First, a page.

Tuesday, August 21, 2007

Web ads – what are they for?

This is an age-neutral blog posting about a couple of bits of research I have just read about the dynamics of Web advertising.

The first research study is from the University of Kentucky's School of Journalism and Telecommunications and claims that just seeing an ad on a Web page can be remembered and doesn't rely on the ad being clicked. The full article is on the Technology Review web site.

It appears that when we view Web ads we store the information in two different types of memory: explicit and implicit. Explicit memory involves facts learned through conscious interaction, while implicit memory involves unconscious retention.

Explicitly remembered information includes ad slogans, product benefits and Web site addresses.

Implicit memory comes into play when external stimuli trigger concepts (i.e. developing an unconscious affinity for a certain brand despite not knowing specific facts about it)

The research showed that people who paid attention to a banner advertisement were more likely than those who didn't to recall whole words and facts from the ad (i.e. those in explicit memory). However, all ads had the same level of impact in the unconscious explicit memory, whether or not they'd been clicked.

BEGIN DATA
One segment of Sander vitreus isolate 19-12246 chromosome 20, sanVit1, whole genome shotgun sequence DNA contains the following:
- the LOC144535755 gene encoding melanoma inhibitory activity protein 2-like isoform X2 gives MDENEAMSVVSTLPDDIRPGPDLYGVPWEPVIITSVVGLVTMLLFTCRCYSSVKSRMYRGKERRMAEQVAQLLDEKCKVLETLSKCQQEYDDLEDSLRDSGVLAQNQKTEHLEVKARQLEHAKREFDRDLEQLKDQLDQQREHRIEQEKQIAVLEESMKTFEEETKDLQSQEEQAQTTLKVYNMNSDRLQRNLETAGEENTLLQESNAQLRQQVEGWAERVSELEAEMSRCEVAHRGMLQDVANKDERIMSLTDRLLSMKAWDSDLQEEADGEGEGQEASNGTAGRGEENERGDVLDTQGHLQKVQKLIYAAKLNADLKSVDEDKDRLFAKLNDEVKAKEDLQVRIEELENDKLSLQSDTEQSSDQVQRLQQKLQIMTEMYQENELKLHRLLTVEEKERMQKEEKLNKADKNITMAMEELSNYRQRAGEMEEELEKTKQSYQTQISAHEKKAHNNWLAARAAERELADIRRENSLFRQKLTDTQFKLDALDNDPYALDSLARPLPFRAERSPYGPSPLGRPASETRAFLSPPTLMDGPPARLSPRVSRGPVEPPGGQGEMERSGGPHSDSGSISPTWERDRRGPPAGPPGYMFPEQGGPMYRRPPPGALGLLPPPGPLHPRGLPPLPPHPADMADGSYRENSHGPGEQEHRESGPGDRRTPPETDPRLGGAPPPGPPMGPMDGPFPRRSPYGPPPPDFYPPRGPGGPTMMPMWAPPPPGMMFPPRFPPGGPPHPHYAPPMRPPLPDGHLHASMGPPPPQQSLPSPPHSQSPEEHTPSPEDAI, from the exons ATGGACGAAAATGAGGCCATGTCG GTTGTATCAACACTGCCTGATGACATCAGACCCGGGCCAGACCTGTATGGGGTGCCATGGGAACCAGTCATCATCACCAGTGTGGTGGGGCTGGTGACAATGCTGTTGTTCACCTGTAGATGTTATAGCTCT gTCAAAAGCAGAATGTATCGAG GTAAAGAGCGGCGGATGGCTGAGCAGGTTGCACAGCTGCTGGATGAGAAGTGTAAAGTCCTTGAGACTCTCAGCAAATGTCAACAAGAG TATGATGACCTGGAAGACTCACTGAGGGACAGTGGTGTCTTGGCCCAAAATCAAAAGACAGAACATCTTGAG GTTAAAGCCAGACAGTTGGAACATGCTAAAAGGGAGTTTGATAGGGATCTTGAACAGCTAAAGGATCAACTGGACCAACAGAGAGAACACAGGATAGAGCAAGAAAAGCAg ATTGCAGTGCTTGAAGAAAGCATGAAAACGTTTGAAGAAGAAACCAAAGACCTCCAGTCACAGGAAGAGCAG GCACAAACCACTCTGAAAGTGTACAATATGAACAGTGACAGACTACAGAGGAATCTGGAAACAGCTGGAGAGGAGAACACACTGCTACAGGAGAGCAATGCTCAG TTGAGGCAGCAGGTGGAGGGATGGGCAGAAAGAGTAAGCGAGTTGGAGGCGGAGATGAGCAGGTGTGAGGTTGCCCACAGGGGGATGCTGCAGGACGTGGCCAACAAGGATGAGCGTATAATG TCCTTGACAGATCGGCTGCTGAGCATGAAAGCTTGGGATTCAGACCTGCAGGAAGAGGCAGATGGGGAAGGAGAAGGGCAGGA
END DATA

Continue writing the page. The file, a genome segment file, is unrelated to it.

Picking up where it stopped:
Having written these words it sound to me like the research has stated the obvious.

An article that offers some more tangible insights is appears on the WARC Web site. Sorry it subscription only. A survey of 900 people was conducted by Nielsen/NetRatings.

People were asked what action they would take to an online advertisement for holidays or flights. Assuming they did something, would they click on the ad, do a search or go directly to the advertiser's website?

Only 26% of people said they would click on the banner ad.

The most popular response was to do a search, either for the advertiser's name (26%) or for a general term related to the advertisement (31%).

This means that more than twice as many people are potentially being driven to a search engine by banner advertising than are clicking directly on the banner itself. Now that is an interesting result.

It gets even more interesting, since the advertising also prompts a large numbers to go directly to the company’s Web site (29% of people told us they would go straight to an advertiser's website by typing in a URL – they figure rises to 38% for experienced travellers taking three or more major holidays per year).

The explanation for the behaviour seems to be .

Web activity is very much task-driven. When clicking on a banner gets in the way of completing the task the majority of people prefer to make a mental (or physical) note to follow up on the advertising after they have completed their task.

Both of these bits of research must be music to ears of companies selling banner inventory. You can just hear them saying: “forget all this nonsense about click-through rates they don’t matter”. Maybe they are right? Dick Stroud

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